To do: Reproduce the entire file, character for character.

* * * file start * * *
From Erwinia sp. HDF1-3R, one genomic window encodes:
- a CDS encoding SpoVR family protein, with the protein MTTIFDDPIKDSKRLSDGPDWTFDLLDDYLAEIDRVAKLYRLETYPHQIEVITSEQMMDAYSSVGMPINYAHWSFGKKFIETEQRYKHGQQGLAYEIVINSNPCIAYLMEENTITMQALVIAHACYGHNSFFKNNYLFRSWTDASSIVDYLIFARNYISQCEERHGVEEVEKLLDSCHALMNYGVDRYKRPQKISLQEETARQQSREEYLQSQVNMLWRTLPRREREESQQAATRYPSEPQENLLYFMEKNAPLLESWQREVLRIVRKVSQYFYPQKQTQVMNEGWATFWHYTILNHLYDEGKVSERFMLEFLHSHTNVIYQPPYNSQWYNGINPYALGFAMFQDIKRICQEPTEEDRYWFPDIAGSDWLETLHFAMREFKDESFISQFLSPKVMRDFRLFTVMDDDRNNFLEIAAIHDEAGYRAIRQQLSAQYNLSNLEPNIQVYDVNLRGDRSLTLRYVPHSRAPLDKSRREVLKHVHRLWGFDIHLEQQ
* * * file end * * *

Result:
From Erwinia sp. HDF1-3R, one genomic window encodes:
- a CDS encoding SpoVR family protein, with the protein MTTIFDDPIKDSKRLSDGPDWTFDLLDDYLAEIDRVAKLYRLETYPHQIEVITSEQMMDAYSSVGMPINYAHWSFGKKFIETEQRYKHGQQGLAYEIVINSNPCIAYLMEENTITMQALVIAHACYGHNSFFKNNYLFRSWTDASSIVDYLIFARNYISQCEERHGVEEVEKLLDSCHALMNYGVDRYKRPQKISLQEETARQQSREEYLQSQVNMLWRTLPRREREESQQAATRYPSEPQENLLYFMEKNAPLLESWQREVLRIVRKVSQYFYPQKQTQVMNEGWATFWHYTILNHLYDEGKVSERFMLEFLHSHTNVIYQPPYNSQWYNGINPYALGFAMFQDIKRICQEPTEEDRYWFPDIAGSDWLETLHFAMREFKDESFISQFLSPKVMRDFRLFTVMDDDRNNFLEIAAIHDEAGYRAIRQQLSAQYNLSNLEPNIQVYDVNLRGDRSLTLRYVPHSRAPLDKSRREVLKHVHRLWGFDIHLEQQ